Intellectual Mobilisations in Latin AmericaBy Sébastien Rozeaux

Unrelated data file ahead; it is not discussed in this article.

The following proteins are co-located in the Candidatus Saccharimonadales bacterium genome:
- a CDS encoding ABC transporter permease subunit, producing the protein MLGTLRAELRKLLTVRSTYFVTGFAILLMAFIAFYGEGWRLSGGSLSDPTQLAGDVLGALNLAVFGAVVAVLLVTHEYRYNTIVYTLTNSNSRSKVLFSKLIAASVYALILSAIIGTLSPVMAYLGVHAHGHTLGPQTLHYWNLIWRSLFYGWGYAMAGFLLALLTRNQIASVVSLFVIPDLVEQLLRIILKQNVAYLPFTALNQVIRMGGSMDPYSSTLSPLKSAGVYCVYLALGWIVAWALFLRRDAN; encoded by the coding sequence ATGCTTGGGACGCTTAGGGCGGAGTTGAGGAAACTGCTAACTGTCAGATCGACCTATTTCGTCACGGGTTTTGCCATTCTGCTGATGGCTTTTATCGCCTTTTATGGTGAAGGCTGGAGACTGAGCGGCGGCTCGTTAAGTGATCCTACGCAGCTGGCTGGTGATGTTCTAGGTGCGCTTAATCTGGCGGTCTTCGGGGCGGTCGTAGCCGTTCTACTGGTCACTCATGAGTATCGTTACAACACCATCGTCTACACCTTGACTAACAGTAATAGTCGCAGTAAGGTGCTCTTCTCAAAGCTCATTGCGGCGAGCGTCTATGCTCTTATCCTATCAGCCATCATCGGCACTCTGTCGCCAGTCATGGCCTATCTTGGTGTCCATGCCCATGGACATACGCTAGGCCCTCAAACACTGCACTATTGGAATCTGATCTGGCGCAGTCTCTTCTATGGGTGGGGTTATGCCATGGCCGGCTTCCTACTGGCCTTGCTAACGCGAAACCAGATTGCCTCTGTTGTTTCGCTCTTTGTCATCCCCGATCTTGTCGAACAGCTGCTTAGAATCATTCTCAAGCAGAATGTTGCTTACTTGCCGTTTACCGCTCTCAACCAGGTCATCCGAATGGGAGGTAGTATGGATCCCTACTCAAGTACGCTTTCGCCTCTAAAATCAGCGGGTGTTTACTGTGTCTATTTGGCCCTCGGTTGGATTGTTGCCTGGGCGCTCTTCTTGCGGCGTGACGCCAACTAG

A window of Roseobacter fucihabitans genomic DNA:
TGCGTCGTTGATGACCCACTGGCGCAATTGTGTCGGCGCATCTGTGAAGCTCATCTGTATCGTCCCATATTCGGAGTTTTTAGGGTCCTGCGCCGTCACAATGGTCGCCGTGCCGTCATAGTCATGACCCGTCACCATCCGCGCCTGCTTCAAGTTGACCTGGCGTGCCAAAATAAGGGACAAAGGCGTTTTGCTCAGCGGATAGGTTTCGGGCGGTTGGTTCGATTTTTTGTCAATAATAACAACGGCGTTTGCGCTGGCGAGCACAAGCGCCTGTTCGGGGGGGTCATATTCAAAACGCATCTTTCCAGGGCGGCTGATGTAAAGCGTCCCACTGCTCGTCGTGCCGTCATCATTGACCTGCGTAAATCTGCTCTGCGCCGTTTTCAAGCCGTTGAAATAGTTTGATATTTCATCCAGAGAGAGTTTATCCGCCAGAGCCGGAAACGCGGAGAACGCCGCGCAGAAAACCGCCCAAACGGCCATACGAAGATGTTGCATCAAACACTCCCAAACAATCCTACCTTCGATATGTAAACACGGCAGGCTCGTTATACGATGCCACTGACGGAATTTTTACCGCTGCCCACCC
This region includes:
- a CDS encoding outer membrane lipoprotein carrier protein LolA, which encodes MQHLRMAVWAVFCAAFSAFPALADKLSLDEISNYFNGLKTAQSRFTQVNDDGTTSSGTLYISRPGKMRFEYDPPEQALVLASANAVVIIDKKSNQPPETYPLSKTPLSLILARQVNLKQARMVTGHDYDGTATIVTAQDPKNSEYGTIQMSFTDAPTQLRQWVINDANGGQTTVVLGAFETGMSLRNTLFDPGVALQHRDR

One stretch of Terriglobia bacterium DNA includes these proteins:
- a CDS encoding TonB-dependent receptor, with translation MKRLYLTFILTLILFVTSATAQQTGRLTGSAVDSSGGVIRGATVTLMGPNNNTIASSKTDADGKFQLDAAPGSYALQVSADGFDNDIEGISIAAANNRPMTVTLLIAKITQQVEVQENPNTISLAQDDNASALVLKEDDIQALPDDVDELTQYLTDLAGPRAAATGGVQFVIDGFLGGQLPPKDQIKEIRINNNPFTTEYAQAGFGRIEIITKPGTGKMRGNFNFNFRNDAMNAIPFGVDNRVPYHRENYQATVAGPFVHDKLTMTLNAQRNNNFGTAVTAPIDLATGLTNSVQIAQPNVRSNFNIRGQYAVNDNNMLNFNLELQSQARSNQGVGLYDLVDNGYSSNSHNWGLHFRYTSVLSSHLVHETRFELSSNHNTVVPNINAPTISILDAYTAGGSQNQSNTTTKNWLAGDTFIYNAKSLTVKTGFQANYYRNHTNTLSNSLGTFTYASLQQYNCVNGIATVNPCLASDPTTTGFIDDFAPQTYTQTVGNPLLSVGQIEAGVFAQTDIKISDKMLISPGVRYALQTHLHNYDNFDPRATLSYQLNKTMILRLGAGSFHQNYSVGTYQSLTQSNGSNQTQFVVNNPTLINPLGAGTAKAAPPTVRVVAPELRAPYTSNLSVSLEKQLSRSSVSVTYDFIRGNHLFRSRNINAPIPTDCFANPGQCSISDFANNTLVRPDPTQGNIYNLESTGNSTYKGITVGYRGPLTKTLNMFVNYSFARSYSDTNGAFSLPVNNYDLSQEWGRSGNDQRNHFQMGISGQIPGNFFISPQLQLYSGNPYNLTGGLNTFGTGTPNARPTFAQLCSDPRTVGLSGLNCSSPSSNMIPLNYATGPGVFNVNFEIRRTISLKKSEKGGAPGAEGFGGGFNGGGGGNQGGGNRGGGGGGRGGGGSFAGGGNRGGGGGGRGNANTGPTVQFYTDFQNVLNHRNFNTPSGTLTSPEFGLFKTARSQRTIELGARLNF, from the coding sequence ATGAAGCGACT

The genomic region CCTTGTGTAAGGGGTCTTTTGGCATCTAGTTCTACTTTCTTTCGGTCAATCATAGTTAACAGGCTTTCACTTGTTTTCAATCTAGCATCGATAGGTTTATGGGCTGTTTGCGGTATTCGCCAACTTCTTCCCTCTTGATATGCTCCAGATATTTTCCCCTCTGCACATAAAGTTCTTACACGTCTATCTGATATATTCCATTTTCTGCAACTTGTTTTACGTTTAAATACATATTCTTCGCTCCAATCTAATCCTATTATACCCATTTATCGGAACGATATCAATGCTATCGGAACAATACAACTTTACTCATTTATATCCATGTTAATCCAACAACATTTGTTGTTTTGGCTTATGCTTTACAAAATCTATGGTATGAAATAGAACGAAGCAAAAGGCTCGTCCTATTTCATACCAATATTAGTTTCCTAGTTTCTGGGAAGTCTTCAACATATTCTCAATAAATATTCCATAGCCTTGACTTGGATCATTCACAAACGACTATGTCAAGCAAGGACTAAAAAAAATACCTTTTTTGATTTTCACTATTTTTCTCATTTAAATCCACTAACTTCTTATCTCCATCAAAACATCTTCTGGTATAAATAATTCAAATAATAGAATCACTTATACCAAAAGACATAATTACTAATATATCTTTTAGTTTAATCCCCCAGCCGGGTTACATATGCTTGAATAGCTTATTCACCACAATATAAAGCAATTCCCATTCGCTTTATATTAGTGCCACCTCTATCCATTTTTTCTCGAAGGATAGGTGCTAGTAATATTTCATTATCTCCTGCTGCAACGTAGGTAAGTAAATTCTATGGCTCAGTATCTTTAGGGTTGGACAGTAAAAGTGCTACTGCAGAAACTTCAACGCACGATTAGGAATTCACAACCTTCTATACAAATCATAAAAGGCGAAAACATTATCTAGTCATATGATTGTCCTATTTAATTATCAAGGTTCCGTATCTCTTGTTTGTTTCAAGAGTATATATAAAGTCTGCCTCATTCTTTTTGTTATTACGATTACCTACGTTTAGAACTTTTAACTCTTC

In the second half of the nineteenth century, the circulation of cultural goods between Brazil and Europe reached entirely new proportions. This coincided with a demand for better regulation of these exchanges in order to tackle literary piracy. In Portugal and France, there were numerous calls in favour of legalising copyrights and signing diplomatic agreements. These appeals found new echoes in Brazil’s public space as the status of men of letters evolved in that country over time. In addition to the individual and collective actions begun on both sides of the Atlantic since the mid-nineteenth century, the nascent movement of literary clubs (both Brazilian and international) started its own initiatives from the 1880s, aiming to influence the Brazilian public debate and to overcome the reluctance of politicians and the emperor on this topic. Brazil’s participation in the South American Congress of Montevideo (1888–1889) and the signing of the first Luso-Brazilian literary agreement (1889) were a prelude to legal recognition of copyrights (1891 and 1898). Men of letters – acting as journalists, diplomats, politicians or legal experts – largely contributed to this process in Europe and in Brazil.